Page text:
NORMAN — Dear Dr. Fox: I enjoy your column and have learned a lot. This letter is to share my cats’ vocalizations and to ask advice about my old cat.
My two cats are 17-year-old Simon and 10-year-old Schatze. They are both orange tabbies.
Schatze followed me home one day when I was out walking. Of the many cats we’ve had over the years, Schatze is the most delightful, interactive companion. He loves people and greets everyone at the front door. He has an extensive vocabulary. He talks to us in staccato sounds of chirps, grunts, squeaks, squawks and even little meows. He responds in conversation with us. Schatze is happy as long as he is being petted or hugged.
Simon, on the other hand, rarely made a sound for about 16 years. Since he has developed a tumor behind one eye, which caused blindness, he has stopped eating dry food.
He is extremely thin. I feed him canned food now, and he will eat only the pate, from which he licks all the moisture. We sometimes add beef or chicken broth, and he licks it right up.
He sits in the kitchen and yowls loudly. I have to sit with him while he eats, which he does for only a couple of minutes at a time.
He has always drunk a lot of water, but he has never been a good eater. I know he doesn’t have much time left, but he doesn’t seem to have pain, and he still cuddles and purrs. I don’t understand why he can’t eat enough at a time to be done for a while.
Any advice would be appreciated. Thank you for all your pet stories and advice.
— L.H., Saylorsburg, Pa.
Dear L.H.: Thanks for the account of Schatze’s vocal repertoire. It can be difficult finding the right descriptive names for their various sounds, but behavioral scientists have identified many, including complex mixed sounds.
One of our cats always gives an accordionlike purr-squeak whenever he jumps down off one of his many perches, as though to announce he’s coming. Our other cat gives contentment grunts, and sometimes when he’s sleeping, he emits the most pathetic little cries, no doubt reliving his terrible Minnesota winter survival challenges as a feral cat.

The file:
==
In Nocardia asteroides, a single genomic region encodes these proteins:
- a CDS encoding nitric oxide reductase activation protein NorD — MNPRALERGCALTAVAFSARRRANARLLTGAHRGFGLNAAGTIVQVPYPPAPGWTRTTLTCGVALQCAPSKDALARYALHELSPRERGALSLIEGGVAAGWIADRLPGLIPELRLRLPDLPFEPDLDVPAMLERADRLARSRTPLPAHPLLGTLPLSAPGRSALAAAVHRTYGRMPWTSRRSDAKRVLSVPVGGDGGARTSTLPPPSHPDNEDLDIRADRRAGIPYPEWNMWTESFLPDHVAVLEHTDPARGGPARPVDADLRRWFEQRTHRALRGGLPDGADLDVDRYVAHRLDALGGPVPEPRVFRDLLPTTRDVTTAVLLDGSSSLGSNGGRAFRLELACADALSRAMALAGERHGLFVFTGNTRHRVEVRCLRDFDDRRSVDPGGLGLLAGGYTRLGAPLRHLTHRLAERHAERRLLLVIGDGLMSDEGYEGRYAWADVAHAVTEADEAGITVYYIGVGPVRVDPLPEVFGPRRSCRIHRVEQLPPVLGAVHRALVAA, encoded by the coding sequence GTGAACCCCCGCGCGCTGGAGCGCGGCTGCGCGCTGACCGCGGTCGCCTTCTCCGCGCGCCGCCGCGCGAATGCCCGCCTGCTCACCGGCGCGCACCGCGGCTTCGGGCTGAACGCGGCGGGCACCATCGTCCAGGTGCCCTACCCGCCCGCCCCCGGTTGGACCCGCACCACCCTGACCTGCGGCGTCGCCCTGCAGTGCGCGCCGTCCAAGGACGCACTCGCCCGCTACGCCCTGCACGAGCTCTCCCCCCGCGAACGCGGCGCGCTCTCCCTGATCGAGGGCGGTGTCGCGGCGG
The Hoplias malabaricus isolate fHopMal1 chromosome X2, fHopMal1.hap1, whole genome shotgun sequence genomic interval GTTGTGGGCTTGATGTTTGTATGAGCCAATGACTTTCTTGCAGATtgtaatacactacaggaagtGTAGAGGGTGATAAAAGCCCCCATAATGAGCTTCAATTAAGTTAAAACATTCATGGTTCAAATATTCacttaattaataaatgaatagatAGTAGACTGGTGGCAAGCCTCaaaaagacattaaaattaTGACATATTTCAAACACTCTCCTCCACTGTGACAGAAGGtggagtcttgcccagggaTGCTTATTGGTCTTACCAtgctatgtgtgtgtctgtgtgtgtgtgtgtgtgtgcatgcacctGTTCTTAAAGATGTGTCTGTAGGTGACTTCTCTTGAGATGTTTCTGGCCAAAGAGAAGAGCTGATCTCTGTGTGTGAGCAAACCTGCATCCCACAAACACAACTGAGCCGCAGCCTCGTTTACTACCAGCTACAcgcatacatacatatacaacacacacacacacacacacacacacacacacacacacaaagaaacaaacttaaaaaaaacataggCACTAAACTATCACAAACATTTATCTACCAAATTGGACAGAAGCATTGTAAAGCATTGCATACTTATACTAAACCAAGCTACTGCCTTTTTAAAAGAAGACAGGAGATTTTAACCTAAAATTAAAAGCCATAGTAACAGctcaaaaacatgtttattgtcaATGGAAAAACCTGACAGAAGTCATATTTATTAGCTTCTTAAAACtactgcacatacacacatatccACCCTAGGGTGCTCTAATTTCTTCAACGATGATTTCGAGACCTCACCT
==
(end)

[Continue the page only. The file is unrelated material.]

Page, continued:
Cats with a chronic degenerative disease like poor Simon must be kept hydrated, and it is excellent that he drinks plenty of water. Lack of appetite may be due to nausea rather than pain, and it could be part of the somatic shutdown process — when the metabolism is disrupted and energy and nutrients get taken from the muscles, hence the wasting away. This could be compounded by thyroid disease.
Try feeding him small amounts of Gerber baby foods many times a day. Stick to the meat, poultry and fish varieties that are highly nutritious and palatable for cats. If hospice care is available in your area, that might be a good service to help him through his final days.
Check my website, DrFoxVet.com, for a review of this relatively new, compassionate service for people and their animal companions.
Children need closure
A survey of 1,000 previous pet owners found that the memories of pets people had as children and the loss of those pets influenced their decision to own animals as adults.
Twenty percent of previous dog owners and 17 percent of people who had owned cats reported that losing their pet was so traumatic that they were not inclined to get another animal companion. Forty percent of respondents say they are still affected by the loss of a childhood animal.
The importance of open communication with children surrounding the death or rehoming of a pet — and knowing the truth — allows children to grieve and heal. For details, see americanhumane.org/people-pets-and-the-world-we.pdf.
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